Procurement and supply chain professionals must be aware of and strive to improve their emotional intelligence. It has a key impact in negotiations. Soft skills are becoming more important - even in the digital age.
Running a procurement or supply chain organization poses unique leadership challenges. These organizations are constantly “fighting fires,” handling unique crises, and influencing a broad network of people - internally and externally.
The current public health crisis due to COVID-19 has impacted not only people’s lives but also businesses around the globe. The demand in most sectors has shrunk, and with supply and demand unbalanced, the price of most products has been affected. With less demand, most products have seen price decreases, but there are exceptions.
Jack Welch once noted that the only two departments that drive revenue directly to the bottom line are sales and procurement. He noted that the other departments were basically overhead. I would also include supply chain professionals in this revenue generating group.
Why do organizations continue to use high priced consultants and consulting firms instead of their own talented employees? Before I answer this, I must confess that I am an experienced consultant having worked for both small and large consulting firms.
Data analysis has an image problem. Despite the fact that data collection is priority one, regardless of how common “big data” buzzwords have gotten, and setting aside all the calls for data-centric decision making… The boots on the ground, those of us who manage this analysis daily, have a problem.
In part 1 of this series, we explained SOW management and described the common challenges currently face with it. In this post, we will describe the benefits of outsourcing SOW management to the organization as a whole and to the many individual stakeholder groups.
Talk to any procurement leader in an international company and you’ll hear some common issues being raised. The lure of technology (especially big data and AI) and dangled carrots of opportunity to digitally transform the whole procurement function are all great but hard facts are getting in the way.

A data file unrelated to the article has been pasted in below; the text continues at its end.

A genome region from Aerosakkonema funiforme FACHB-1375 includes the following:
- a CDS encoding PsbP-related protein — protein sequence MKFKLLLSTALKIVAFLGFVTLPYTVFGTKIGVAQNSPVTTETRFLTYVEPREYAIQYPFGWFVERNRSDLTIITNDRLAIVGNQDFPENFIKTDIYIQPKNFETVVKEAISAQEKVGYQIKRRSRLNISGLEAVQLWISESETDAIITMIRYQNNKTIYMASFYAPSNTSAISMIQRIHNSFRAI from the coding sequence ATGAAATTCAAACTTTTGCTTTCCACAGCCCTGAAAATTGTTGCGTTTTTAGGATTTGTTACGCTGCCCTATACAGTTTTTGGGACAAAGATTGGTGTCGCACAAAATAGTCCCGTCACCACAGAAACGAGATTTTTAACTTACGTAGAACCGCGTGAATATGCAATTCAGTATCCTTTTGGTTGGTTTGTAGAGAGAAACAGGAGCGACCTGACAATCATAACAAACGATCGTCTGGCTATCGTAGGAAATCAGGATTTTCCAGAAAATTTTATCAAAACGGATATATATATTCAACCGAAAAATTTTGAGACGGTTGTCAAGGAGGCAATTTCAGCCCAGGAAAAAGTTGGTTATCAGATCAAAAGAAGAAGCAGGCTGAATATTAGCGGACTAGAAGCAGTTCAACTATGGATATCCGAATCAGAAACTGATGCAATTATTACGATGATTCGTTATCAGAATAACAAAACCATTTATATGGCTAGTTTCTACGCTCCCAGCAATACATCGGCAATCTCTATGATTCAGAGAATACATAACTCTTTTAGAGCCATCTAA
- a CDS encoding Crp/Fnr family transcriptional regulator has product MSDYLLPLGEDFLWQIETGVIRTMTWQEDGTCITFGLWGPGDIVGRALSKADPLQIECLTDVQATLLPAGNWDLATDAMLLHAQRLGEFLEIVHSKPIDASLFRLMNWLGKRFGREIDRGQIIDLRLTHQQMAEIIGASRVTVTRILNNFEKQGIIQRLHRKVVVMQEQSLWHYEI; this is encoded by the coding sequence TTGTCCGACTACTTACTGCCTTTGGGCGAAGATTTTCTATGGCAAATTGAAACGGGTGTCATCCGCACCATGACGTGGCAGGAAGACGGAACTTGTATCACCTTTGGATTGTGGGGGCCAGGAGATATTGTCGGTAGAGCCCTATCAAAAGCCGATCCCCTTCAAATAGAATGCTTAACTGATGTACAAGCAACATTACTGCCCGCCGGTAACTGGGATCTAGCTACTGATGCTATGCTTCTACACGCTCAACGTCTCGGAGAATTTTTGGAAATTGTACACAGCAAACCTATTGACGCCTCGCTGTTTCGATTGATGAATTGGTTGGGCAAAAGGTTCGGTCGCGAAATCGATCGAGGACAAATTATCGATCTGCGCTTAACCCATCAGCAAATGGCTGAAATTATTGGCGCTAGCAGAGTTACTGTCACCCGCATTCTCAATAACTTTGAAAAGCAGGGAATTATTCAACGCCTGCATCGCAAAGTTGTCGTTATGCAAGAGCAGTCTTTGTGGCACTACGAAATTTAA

Billions of dollars are spent annually on Statement of Work (SOW) projects. Yet, despite this considerable financial investment, many organizations are attempting to manage this area through overburdened internal resources and/or ill-fitting ERP, SMS or HRM systems – if they’re capturing the details of SOW spend at all.
From buyers to suppliers, everyone knows that the Request for Proposal (RFP) process is… less than ideal. At the same time, it is often central to the procurement process, so sales teams everywhere should be prepared to put their best foot forward when responding.
“When a country (USA) is losing many billions of dollars on trade with virtually every country it does business with, trade wars are good, and easy to win. Example, when we are down $100 billion with a certain country and they get cute, don’t trade anymore-we win big. It’s easy!” – President Donald Trump on Twitter, March 9, 2019.
The uncertainty surrounding Mergers and Acquisitions (M&A) can be frightening for all employees involved, but often overlooked is the potential a merger can bring for procurement to hit the “RESET” button – both with their internal procedures and with their suppliers. With common M&A buzzwords like “increasing shareholder value” and “synergies” thrown around by management, procurement is provided with an abundance of short term cost-saving opportunities.
In this post, I’ll outline the steps, tips, and strategies procurement can use to generate cost savings during M&A activity and boost that ever sought after shareholder value.